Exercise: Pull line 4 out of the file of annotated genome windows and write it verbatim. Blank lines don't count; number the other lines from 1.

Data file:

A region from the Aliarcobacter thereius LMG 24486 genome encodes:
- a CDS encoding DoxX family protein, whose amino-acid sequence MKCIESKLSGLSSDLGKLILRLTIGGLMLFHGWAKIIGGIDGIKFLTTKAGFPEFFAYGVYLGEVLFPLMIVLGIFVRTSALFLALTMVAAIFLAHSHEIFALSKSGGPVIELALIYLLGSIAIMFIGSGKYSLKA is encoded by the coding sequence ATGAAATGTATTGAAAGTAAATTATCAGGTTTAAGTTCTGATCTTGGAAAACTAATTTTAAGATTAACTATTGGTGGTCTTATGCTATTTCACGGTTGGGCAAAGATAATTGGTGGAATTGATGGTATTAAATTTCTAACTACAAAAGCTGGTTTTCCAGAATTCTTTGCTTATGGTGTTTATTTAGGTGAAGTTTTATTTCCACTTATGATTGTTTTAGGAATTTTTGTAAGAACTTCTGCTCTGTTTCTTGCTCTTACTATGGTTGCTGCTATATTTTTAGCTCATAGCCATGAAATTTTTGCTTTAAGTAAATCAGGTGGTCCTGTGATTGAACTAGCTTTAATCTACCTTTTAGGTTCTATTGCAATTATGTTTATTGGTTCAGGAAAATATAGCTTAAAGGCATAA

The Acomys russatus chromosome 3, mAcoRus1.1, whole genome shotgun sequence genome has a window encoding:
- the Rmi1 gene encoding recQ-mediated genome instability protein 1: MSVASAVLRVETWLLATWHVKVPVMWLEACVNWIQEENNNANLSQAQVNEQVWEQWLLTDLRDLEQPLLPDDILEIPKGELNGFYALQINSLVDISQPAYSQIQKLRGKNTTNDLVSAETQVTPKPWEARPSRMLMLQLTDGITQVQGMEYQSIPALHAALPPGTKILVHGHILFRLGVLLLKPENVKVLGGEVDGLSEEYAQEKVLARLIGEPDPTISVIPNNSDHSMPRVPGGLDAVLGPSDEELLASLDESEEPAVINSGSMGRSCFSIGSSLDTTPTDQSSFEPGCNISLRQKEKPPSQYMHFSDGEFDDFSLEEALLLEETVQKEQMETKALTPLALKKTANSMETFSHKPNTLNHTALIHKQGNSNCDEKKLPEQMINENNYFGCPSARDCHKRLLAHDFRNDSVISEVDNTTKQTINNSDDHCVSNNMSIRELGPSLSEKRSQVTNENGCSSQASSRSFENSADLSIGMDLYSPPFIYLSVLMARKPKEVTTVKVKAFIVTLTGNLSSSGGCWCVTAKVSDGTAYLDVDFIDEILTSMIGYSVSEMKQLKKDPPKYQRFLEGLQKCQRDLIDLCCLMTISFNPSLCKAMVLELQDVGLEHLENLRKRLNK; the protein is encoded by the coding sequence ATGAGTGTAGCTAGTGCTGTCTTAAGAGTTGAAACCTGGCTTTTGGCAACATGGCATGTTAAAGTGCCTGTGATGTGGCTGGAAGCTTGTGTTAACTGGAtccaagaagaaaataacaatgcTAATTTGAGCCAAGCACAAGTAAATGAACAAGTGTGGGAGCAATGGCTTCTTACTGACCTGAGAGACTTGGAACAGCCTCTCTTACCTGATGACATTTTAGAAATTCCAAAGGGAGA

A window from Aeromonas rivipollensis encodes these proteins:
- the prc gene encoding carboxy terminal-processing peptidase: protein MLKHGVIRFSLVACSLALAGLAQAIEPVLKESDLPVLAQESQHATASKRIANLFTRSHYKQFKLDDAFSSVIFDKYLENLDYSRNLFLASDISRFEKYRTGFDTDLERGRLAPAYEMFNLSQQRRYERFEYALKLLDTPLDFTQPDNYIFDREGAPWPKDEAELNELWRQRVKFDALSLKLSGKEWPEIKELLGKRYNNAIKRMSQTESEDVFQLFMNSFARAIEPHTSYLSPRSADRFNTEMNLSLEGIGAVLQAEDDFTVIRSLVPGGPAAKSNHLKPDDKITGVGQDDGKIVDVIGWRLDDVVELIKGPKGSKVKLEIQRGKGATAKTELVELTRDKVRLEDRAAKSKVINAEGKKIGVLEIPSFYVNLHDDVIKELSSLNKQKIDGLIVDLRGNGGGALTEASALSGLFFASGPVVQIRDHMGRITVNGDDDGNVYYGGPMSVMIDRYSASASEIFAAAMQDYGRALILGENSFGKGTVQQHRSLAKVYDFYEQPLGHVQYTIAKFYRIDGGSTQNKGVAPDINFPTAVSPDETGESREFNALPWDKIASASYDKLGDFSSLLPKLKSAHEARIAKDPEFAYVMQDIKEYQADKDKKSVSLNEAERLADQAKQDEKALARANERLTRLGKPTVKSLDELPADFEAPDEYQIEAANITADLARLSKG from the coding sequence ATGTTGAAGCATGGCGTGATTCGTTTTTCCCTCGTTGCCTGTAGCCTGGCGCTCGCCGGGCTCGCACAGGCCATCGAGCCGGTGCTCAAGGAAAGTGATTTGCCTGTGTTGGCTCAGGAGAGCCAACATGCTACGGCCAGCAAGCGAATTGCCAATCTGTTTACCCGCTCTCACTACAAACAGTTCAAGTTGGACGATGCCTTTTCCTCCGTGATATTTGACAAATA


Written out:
- the Rmi1 gene encoding recQ-mediated genome instability protein 1: MSVASAVLRVETWLLATWHVKVPVMWLEACVNWIQEENNNANLSQAQVNEQVWEQWLLTDLRDLEQPLLPDDILEIPKGELNGFYALQINSLVDISQPAYSQIQKLRGKNTTNDLVSAETQVTPKPWEARPSRMLMLQLTDGITQVQGMEYQSIPALHAALPPGTKILVHGHILFRLGVLLLKPENVKVLGGEVDGLSEEYAQEKVLARLIGEPDPTISVIPNNSDHSMPRVPGGLDAVLGPSDEELLASLDESEEPAVINSGSMGRSCFSIGSSLDTTPTDQSSFEPGCNISLRQKEKPPSQYMHFSDGEFDDFSLEEALLLEETVQKEQMETKALTPLALKKTANSMETFSHKPNTLNHTALIHKQGNSNCDEKKLPEQMINENNYFGCPSARDCHKRLLAHDFRNDSVISEVDNTTKQTINNSDDHCVSNNMSIRELGPSLSEKRSQVTNENGCSSQASSRSFENSADLSIGMDLYSPPFIYLSVLMARKPKEVTTVKVKAFIVTLTGNLSSSGGCWCVTAKVSDGTAYLDVDFIDEILTSMIGYSVSEMKQLKKDPPKYQRFLEGLQKCQRDLIDLCCLMTISFNPSLCKAMVLELQDVGLEHLENLRKRLNK; the protein is encoded by the coding sequence ATGAGTGTAGCTAGTGCTGTCTTAAGAGTTGAAACCTGGCTTTTGGCAACATGGCATGTTAAAGTGCCTGTGATGTGGCTGGAAGCTTGTGTTAACTGGAtccaagaagaaaataacaatgcTAATTTGAGCCAAGCACAAGTAAATGAACAAGTGTGGGAGCAATGGCTTCTTACTGACCTGAGAGACTTGGAACAGCCTCTCTTACCTGATGACATTTTAGAAATTCCAAAGGGAGA